And it's great to know you enjoyed that revised article (Part 2 is linked at the end). There are others there you may also like.

Enjoy the music!

audiphiliac 3 years ago

jup, the scph 1001, my best birthday present ever lol! i have it in the basement in pureaudiomode and yes, it leaves litte to be desired, very analog sound.

great site u have here man, a pleasure to be reading some down to earth engineering driven audio commentary, my rich friends are allways green behind the teeth when they come listnen to my system wich costs less then some or there speakers, i do have good room though, but i'm not telling them lol

audiphiliac 3 years ago

sorry for the dp, but i cannot seem to edit my preivous post. U made me very curious about tape sound, but i guess it'll be a dream till i win the lottery or something at 5-10k for the player and then 300 bucks per tape lol. considering my list of about 1000-1500 all time favourite songs wich are playing constantly through my home, just falling in love with tape sound would just kill me if would start chasing 1000-1500 mastertapes drooool

waj4all 3 years ago

You're right about the TapeProject reels, of course - they're REAL expensive. But the other options above are less so - and you could always make your own tapes (at live performances/rehearsals, etc - with permission, of course). But that's a hassle most would not relish, I'm sure. Oh, and machines by ReVox, Otari, Technics, etc, are sometimes available at places like e-bay for around a grand, or even less. Just make sure they're 2/track and 15ips-capable. Service and use as is 'til you're ready to modify (i.e. along the lines TapeProject suggests - tube playback, especially).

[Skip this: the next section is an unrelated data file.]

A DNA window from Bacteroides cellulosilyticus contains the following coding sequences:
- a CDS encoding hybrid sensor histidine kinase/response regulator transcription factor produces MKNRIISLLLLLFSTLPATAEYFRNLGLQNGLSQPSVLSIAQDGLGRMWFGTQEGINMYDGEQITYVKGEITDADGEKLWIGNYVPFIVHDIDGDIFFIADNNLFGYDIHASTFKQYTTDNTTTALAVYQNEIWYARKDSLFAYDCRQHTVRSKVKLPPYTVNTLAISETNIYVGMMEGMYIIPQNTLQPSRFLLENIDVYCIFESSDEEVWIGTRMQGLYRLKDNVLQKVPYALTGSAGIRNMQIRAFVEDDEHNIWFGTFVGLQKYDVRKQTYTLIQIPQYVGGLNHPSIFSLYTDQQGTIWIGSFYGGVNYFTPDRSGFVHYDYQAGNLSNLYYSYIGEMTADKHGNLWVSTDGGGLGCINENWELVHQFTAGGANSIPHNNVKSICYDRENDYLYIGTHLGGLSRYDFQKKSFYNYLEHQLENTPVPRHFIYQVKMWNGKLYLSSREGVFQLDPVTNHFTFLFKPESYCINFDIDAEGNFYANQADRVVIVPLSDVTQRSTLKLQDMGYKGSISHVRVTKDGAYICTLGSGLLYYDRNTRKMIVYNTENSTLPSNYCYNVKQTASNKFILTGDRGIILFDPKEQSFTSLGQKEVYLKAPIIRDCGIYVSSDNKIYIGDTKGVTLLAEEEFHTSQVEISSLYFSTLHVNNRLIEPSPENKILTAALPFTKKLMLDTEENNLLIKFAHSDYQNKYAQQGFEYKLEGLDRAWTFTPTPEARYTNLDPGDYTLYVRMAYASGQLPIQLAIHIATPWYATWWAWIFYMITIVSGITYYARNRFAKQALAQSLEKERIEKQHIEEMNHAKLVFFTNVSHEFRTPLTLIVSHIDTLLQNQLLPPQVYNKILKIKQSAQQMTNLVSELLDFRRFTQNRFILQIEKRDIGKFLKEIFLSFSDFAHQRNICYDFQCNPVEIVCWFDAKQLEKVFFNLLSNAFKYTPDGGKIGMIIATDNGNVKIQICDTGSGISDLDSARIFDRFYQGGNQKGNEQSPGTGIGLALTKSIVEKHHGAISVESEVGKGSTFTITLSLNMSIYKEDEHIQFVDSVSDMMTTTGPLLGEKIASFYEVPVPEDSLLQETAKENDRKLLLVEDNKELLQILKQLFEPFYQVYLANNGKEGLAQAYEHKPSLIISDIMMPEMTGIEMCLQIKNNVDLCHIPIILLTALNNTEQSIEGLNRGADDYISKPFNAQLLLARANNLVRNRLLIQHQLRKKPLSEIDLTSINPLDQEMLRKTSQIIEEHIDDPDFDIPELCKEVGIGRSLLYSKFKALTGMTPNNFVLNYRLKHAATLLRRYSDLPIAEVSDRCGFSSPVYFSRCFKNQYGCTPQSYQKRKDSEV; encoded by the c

Nevertheless, I can see where you'd be content with digital - especially since you're using that awesome PS1. It's really a serious piece of work - with better sound than many expensive CD-Ps (btw, you didn't mention how it compares to the DAC). And, yeah, though you didn't definitively say it, but I suspect you're using those 7Pi speakers you mentioned. If so, then it's no wonder your friends' expensive systems can't compete. The listening-room would also be a factor, as you mentioned (PS1 too).

Thanx for the kind words 'bout the site.


audiphiliac 3 years ago

well as long as u are happy with posting this here it's fine for me. My basement system consists of the only dynamic speakers i ever liked (although i'm aching to hear the new tannoy kingdom royals, albeit way out of my pricerange), the floating synthese, consisting of a suspended chassis of a tweeter, midrange and midbass, sorta floating in a subbass transmissionline enclosure 90db - 8 ohm impedance-, the tweeters, midrange, driven by 2 luxman m07 monoblocks with a luxman c06. This is where i use my playstation 1 on and i swear by it, there is a quality of sound to this system wich i just cannot part with, especially live jazz sessions at medium volume are magical. Except for the playstation 1 i inherited this system totally as is from my uncle who used to be a belgian ambassador in japan, hopefully i'll get to pass it on to someone as well.